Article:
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The B cell CLL/lymphoma-2 (BCL-2) family of proteins control the mitochondrial pathway of apoptosis, also known as intrinsic apoptosis. Direct binding between members of the BCL-2 family regulates mitochondrial outer membrane permeabilization (MOMP) after an apoptotic insult. The ability of the cell to sense stress and translate it into a death signal has been a major theme of research for nearly three decades; however, other mechanisms by which the BCL-2 family coordinates cellular homeostasis beyond its role in initiating apoptosis are emerging. One developing area of research is understanding how the BCL-2 family of proteins regulate development using pluripotent stem cells as a model system. Understanding BCL-2 family-mediated regulation of mitochondrial homeostasis in cell death and beyond would uncover new facets of stem cell maintenance and differentiation potential.
© 2020 Elsevier Inc. All rights reserved.
Human pluripotent stem cells (hPSCs) maintain a highly fragmented mitochondrial network, but the mechanisms regulating this phenotype remain unknown. Here, we describe a non-cell death function of the anti-apoptotic protein, MCL-1, in regulating mitochondrial dynamics and promoting pluripotency of stem cells. MCL-1 is induced upon reprogramming, and its inhibition or knockdown induces dramatic changes to the mitochondrial network as well as loss of the key pluripotency transcription factors, NANOG and OCT4. Aside from localizing at the outer mitochondrial membrane like other BCL-2 family members, MCL-1 is unique in that it also resides at the mitochondrial matrix in pluripotent stem cells. Mechanistically, we find MCL-1 to interact with DRP-1 and OPA1, two GTPases responsible for remodeling the mitochondrial network. Depletion of MCL-1 compromised the levels and activity of these key regulators of mitochondrial dynamics. Our findings uncover an unexpected, non-apoptotic function for MCL-1 in the maintenance of mitochondrial structure and stemness.
Copyright © 2018 The Author(s). Published by Elsevier Inc. All rights reserved.
Mutant mitochondrial genomes (mtDNA) can be viewed as selfish genetic elements that persist in a state of heteroplasmy despite having potentially deleterious metabolic consequences. We sought to study regulation of selfish mtDNA dynamics. We establish that the large 3.1-kb deletion-bearing mtDNA variant uaDf5 is a selfish genome in Caenorhabditis elegans. Next, we show that uaDf5 mutant mtDNA replicates in addition to, not at the expense of, wild-type mtDNA. These data suggest the existence of a homeostatic copy-number control that is exploited by uaDf5 to "hitchhike" to high frequency. We also observe activation of the mitochondrial unfolded protein response (UPR(mt)) in uaDf5 animals. Loss of UPR(mt) causes a decrease in uaDf5 frequency, whereas its constitutive activation increases uaDf5 levels. UPR(mt) activation protects uaDf5 from mitophagy. Taken together, we propose that mtDNA copy-number control and UPR(mt) represent two homeostatic response mechanisms that play important roles in regulating selfish mitochondrial genome dynamics.
Copyright © 2016 Elsevier Inc. All rights reserved.
AIMS - Determine the mechanism by which C-terminus of HSC70-interacting protein (CHIP) induction alters neuronal survival under conditions of mitochondrial stress induced by oxygen glucose deprivation.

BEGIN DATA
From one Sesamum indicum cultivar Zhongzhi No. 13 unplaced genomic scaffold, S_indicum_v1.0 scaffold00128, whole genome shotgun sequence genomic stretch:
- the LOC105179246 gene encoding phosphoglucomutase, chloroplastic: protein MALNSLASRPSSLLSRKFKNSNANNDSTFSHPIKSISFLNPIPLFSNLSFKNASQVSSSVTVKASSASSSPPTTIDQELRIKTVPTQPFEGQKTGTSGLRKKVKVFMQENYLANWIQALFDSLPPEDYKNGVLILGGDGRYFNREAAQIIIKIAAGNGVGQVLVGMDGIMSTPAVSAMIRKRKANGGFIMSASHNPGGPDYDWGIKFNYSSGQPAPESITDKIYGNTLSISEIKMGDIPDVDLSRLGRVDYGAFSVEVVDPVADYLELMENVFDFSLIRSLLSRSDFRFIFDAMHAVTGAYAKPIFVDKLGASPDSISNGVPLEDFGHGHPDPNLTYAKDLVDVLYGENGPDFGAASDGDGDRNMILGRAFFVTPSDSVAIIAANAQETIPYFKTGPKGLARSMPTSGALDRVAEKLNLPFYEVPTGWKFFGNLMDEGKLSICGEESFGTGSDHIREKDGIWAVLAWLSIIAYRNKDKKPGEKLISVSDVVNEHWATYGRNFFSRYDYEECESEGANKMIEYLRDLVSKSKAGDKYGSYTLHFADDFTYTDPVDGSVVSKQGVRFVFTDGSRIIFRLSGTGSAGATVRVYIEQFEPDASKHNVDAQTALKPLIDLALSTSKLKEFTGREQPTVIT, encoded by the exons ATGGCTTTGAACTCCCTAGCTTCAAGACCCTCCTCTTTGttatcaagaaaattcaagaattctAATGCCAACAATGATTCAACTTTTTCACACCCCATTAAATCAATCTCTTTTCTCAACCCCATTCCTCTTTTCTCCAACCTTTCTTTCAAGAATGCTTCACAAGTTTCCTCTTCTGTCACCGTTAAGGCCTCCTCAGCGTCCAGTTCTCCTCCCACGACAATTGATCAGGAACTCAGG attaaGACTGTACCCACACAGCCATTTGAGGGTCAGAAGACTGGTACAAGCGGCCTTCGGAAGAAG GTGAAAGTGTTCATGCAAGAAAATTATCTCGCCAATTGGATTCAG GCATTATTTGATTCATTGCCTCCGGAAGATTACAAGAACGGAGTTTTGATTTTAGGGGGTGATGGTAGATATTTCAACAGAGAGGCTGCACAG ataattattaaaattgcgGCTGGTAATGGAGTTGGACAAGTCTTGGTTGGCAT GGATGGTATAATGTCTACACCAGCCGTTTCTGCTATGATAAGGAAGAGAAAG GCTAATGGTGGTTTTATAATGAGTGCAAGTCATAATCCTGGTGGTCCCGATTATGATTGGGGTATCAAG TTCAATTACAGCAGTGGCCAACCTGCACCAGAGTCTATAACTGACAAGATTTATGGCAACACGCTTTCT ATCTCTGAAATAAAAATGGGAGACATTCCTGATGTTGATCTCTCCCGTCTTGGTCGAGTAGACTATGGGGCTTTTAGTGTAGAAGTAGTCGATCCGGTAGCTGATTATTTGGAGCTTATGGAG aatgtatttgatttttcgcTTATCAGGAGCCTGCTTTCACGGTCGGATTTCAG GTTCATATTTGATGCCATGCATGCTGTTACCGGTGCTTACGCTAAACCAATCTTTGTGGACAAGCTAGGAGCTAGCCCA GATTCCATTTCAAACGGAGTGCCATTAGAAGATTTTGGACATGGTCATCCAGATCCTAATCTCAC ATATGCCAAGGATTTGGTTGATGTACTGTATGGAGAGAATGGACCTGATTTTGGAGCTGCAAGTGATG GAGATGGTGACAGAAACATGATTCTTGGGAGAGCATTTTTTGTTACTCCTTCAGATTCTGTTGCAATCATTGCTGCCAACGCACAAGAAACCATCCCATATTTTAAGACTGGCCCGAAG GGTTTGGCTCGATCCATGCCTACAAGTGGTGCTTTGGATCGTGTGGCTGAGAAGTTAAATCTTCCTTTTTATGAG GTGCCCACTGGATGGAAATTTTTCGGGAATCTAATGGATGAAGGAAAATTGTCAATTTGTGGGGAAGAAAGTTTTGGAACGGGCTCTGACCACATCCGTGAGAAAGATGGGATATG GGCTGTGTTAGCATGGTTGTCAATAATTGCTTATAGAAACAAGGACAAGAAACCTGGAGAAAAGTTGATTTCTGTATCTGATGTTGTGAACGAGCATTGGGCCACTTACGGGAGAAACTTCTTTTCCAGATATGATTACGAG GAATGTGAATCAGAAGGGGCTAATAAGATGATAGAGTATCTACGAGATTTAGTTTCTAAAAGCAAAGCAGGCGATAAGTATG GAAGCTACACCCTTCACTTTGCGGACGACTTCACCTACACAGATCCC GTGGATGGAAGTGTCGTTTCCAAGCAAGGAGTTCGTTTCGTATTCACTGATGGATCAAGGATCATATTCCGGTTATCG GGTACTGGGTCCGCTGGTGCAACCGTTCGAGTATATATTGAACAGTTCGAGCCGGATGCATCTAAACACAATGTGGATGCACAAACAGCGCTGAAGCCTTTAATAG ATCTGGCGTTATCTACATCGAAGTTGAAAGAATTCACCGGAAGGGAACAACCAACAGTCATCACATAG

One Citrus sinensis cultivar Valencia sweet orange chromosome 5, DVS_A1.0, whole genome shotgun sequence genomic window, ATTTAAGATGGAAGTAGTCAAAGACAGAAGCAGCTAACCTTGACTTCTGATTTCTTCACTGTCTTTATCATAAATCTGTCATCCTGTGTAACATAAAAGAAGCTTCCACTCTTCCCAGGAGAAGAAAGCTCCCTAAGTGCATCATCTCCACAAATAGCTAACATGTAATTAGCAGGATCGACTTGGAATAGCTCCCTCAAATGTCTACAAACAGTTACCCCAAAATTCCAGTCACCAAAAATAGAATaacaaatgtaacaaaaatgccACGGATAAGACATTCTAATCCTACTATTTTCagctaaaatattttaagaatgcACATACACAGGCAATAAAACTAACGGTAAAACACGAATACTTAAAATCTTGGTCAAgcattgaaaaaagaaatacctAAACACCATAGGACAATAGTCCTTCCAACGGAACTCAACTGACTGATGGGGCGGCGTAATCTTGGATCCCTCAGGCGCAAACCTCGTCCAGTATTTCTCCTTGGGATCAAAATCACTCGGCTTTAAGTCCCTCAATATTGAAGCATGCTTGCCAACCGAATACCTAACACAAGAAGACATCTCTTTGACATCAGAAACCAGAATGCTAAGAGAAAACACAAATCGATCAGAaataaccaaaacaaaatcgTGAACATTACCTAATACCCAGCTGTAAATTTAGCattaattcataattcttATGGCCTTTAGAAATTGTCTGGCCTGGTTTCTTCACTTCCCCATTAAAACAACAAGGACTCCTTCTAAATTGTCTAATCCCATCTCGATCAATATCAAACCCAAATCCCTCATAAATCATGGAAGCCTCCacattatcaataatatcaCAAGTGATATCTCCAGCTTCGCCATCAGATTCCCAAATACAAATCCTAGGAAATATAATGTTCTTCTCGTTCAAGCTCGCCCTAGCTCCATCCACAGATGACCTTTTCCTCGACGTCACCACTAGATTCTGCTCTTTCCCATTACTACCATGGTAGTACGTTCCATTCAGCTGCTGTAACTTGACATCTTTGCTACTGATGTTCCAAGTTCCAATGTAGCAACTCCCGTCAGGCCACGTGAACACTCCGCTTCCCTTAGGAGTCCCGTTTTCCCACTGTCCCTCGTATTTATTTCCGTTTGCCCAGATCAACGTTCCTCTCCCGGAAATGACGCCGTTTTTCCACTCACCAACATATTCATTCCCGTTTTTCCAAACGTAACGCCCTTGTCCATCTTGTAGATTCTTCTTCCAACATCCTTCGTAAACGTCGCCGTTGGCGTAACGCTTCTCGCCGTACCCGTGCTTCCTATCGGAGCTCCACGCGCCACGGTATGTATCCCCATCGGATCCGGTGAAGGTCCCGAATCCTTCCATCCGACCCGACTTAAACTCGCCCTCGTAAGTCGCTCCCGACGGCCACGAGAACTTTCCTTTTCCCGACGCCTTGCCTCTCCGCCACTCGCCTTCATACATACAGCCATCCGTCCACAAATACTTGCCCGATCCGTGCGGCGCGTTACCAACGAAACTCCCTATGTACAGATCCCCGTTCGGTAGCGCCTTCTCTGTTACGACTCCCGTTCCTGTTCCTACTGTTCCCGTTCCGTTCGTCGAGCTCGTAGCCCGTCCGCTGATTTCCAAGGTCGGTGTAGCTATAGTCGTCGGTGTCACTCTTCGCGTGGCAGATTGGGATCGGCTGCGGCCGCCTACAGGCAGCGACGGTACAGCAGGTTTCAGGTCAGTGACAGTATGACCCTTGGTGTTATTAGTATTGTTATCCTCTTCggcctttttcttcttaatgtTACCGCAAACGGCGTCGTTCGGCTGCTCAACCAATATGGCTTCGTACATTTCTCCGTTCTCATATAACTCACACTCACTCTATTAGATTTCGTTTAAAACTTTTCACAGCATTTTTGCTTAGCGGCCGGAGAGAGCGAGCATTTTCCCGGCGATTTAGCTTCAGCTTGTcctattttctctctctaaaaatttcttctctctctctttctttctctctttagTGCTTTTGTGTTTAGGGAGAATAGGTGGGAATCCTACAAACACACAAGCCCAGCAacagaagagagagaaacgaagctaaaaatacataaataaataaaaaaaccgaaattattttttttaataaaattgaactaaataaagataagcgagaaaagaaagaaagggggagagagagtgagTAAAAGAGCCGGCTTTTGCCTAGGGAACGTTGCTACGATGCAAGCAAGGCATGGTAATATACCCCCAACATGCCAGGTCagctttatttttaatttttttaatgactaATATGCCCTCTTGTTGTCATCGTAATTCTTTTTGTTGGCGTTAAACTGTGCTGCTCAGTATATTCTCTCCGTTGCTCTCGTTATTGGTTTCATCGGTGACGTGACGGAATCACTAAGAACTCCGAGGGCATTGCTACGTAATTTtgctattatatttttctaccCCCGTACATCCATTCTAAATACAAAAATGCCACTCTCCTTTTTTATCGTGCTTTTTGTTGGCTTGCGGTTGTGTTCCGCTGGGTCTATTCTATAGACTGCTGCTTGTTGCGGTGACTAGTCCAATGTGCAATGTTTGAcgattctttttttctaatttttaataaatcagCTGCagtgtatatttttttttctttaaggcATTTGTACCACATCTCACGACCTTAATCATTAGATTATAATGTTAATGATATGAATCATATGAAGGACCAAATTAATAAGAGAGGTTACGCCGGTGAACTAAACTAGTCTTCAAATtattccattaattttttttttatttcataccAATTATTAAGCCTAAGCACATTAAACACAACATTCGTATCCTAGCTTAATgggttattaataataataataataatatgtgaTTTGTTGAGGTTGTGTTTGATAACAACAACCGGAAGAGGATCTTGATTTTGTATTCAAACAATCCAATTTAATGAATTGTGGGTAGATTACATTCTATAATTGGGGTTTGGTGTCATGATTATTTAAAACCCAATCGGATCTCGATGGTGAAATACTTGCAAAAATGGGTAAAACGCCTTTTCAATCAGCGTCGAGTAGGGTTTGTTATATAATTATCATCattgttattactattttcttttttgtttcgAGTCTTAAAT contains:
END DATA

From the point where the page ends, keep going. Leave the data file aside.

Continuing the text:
RESULTS - We report that animals deficient in the E3 ubiquitin ligase, CHIP, have high baseline levels of central nervous system protein oxidation and lipid peroxidation, reduced antioxidant defenses, and decreased energetic status. Stress-associated molecules typically linked to Parkinson's disease such as the mitochondrial kinase, PTEN-inducible putative kinase 1 (PINK1), and another E3 ligase, Parkin, are upregulated in brains from CHIP knockout (KO) animals. Utilizing a novel biotin-avidin capture technique, we found that the oxidation status of Parkin and the mitochondrial fission protein, dynamin-related protein 1 (Drp1), are altered in a CHIP-dependent manner. We also found that following oxygen-glucose deprivation (OGD), the expression of CHIP, PINK1, and the autophagic marker, LC3, increase and there is activation of the redox-sensitive kinase p66(shc). Under conditions of OGD, CHIP relocalizes from the cytosol to mitochondria. Mitochondria from CHIP KO mice have profound impairments in stress response induced by calcium overload, resulting in accelerated permeability transition activity. While CHIP-deficient neurons are morphologically intact, they are more susceptible to OGD consistent with a previously unknown neuroprotective role for CHIP in maintaining mitochondrial homeostasis.
INNOVATION - CHIP relocalization to the mitochondria is essential for the regulation of mitochondrial integrity and neuronal survival following OGD.
CONCLUSIONS - CHIP is an essential regulator of neuronal bioenergetics and redox tone. Altering the expression of this protein has profound effects on neuronal survival when cells are exposed to OGD.
Mitochondria are a class of dynamic organelles that constantly undergo fission and fusion. Mitochondrial dynamics is governed by a complex molecular machinery and finely tuned by regulatory proteins. During cell injury or stress, the dynamics is shifted to fission, resulting in mitochondrial fragmentation, which contributes to mitochondrial damage and consequent cell injury and death. Emerging evidence has suggested a role of mitochondrial fragmentation in the pathogenesis of renal diseases including acute kidney injury and diabetic nephropathy. A better understanding of the regulation of mitochondrial dynamics and its pathogenic changes may unveil novel therapeutic strategies.